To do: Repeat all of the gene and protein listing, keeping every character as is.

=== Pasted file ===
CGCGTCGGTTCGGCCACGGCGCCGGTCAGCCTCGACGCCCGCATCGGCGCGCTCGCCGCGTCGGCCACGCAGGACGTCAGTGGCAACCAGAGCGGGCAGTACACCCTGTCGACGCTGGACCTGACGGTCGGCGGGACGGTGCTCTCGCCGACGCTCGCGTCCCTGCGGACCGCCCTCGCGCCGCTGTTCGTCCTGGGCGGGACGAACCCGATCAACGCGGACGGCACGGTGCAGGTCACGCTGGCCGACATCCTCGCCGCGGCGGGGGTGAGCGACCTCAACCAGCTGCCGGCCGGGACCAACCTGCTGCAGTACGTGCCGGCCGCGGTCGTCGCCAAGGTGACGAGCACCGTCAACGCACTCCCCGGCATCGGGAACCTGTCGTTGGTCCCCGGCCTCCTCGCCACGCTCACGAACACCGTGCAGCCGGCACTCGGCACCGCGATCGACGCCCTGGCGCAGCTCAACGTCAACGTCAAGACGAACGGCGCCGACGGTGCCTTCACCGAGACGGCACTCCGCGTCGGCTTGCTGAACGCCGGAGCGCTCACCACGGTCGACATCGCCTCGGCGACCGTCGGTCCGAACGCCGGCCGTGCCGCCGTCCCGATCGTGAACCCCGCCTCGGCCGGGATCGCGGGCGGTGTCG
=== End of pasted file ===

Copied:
CGCGTCGGTTCGGCCACGGCGCCGGTCAGCCTCGACGCCCGCATCGGCGCGCTCGCCGCGTCGGCCACGCAGGACGTCAGTGGCAACCAGAGCGGGCAGTACACCCTGTCGACGCTGGACCTGACGGTCGGCGGGACGGTGCTCTCGCCGACGCTCGCGTCCCTGCGGACCGCCCTCGCGCCGCTGTTCGTCCTGGGCGGGACGAACCCGATCAACGCGGACGGCACGGTGCAGGTCACGCTGGCCGACATCCTCGCCGCGGCGGGGGTGAGCGACCTCAACCAGCTGCCGGCCGGGACCAACCTGCTGCAGTACGTGCCGGCCGCGGTCGTCGCCAAGGTGACGAGCACCGTCAACGCACTCCCCGGCATCGGGAACCTGTCGTTGGTCCCCGGCCTCCTCGCCACGCTCACGAACACCGTGCAGCCGGCACTCGGCACCGCGATCGACGCCCTGGCGCAGCTCAACGTCAACGTCAAGACGAACGGCGCCGACGGTGCCTTCACCGAGACGGCACTCCGCGTCGGCTTGCTGAACGCCGGAGCGCTCACCACGGTCGACATCGCCTCGGCGACCGTCGGTCCGAACGCCGGCCGTGCCGCCGTCCCGATCGTGAACCCCGCCTCGGCCGGGATCGCGGGCGGTGTCG